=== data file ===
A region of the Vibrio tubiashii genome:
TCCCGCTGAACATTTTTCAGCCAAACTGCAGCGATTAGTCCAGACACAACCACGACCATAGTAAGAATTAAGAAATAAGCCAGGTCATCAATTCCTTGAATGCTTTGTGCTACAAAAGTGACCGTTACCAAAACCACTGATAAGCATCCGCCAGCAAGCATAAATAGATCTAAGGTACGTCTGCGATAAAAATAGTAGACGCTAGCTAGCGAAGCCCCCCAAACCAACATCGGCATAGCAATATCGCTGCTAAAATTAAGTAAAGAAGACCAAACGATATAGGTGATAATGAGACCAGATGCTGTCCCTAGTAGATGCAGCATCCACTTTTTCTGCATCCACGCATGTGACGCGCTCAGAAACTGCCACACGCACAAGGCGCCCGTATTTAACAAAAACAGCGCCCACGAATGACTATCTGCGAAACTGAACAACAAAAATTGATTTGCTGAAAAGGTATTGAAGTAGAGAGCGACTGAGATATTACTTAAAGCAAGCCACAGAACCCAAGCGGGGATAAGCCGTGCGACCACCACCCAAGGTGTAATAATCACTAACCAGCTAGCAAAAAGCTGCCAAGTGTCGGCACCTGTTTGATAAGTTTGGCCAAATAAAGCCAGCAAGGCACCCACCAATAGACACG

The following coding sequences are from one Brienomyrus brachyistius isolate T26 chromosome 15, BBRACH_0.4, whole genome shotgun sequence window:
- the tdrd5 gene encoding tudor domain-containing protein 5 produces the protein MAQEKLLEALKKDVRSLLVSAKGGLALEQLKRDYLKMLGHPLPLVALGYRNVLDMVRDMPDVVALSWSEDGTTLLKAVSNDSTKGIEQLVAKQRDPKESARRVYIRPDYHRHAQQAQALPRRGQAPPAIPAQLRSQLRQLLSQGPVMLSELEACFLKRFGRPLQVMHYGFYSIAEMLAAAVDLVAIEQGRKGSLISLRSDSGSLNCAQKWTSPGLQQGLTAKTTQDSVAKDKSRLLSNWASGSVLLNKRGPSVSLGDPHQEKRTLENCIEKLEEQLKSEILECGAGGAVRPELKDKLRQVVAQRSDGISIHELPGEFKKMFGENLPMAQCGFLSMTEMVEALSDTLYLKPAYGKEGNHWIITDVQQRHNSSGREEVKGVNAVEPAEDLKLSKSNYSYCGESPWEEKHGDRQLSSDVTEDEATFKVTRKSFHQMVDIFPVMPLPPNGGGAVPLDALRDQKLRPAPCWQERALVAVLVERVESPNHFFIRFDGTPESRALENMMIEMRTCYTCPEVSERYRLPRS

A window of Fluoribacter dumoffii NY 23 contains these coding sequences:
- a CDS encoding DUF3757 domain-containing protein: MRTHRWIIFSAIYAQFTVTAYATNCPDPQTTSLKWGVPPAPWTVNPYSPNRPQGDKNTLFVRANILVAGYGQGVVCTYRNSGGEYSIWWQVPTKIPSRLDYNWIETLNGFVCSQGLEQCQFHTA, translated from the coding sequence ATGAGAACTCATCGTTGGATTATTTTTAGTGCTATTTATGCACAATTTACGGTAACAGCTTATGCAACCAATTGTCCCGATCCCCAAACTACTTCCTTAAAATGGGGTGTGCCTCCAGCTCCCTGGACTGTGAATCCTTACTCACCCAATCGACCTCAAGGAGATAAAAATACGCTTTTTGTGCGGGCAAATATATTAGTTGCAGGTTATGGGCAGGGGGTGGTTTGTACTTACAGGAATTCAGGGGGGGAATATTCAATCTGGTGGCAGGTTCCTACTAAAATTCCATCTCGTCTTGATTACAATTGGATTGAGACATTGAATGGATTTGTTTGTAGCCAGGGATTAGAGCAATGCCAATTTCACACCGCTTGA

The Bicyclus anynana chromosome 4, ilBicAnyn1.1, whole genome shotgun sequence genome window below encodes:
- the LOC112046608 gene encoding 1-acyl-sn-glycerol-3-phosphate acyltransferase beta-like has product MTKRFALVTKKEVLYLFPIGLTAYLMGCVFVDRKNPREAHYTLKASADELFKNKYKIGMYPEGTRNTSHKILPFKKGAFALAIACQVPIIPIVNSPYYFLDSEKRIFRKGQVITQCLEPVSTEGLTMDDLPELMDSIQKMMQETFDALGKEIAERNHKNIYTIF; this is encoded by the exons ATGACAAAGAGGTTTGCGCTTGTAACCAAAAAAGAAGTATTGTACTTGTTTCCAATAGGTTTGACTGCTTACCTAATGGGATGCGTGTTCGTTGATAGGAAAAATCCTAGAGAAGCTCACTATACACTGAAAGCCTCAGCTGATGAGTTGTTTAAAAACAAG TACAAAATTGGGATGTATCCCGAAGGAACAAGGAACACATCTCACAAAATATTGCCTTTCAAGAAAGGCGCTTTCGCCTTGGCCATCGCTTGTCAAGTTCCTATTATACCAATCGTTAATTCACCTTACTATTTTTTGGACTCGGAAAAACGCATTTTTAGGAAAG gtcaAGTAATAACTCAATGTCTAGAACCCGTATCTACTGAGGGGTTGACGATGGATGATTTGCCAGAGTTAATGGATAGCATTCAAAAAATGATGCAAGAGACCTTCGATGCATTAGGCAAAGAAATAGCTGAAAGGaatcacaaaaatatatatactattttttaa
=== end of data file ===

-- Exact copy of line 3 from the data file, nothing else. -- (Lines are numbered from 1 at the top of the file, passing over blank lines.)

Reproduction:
The following coding sequences are from one Brienomyrus brachyistius isolate T26 chromosome 15, BBRACH_0.4, whole genome shotgun sequence window: